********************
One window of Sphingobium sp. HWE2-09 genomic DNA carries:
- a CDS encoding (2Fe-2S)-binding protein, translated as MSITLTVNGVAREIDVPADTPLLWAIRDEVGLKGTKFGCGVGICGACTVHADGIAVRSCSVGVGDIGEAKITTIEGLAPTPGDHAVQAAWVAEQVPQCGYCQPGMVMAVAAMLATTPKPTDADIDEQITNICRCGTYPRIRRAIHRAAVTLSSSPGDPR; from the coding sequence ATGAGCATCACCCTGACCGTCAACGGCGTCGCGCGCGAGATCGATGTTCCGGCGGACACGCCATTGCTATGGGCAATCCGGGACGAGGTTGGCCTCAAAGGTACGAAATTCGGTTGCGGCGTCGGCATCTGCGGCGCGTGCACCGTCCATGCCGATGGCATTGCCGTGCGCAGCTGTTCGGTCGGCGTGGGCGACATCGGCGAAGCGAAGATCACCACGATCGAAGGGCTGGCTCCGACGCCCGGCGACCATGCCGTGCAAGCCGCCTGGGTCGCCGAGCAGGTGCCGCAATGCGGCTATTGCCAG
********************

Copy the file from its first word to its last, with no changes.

One window of Sphingobium sp. HWE2-09 genomic DNA carries:
- a CDS encoding (2Fe-2S)-binding protein, translated as MSITLTVNGVAREIDVPADTPLLWAIRDEVGLKGTKFGCGVGICGACTVHADGIAVRSCSVGVGDIGEAKITTIEGLAPTPGDHAVQAAWVAEQVPQCGYCQPGMVMAVAAMLATTPKPTDADIDEQITNICRCGTYPRIRRAIHRAAVTLSSSPGDPR; from the coding sequence ATGAGCATCACCCTGACCGTCAACGGCGTCGCGCGCGAGATCGATGTTCCGGCGGACACGCCATTGCTATGGGCAATCCGGGACGAGGTTGGCCTCAAAGGTACGAAATTCGGTTGCGGCGTCGGCATCTGCGGCGCGTGCACCGTCCATGCCGATGGCATTGCCGTGCGCAGCTGTTCGGTCGGCGTGGGCGACATCGGCGAAGCGAAGATCACCACGATCGAAGGGCTGGCTCCGACGCCCGGCGACCATGCCGTGCAAGCCGCCTGGGTCGCCGAGCAGGTGCCGCAATGCGGCTATTGCCAG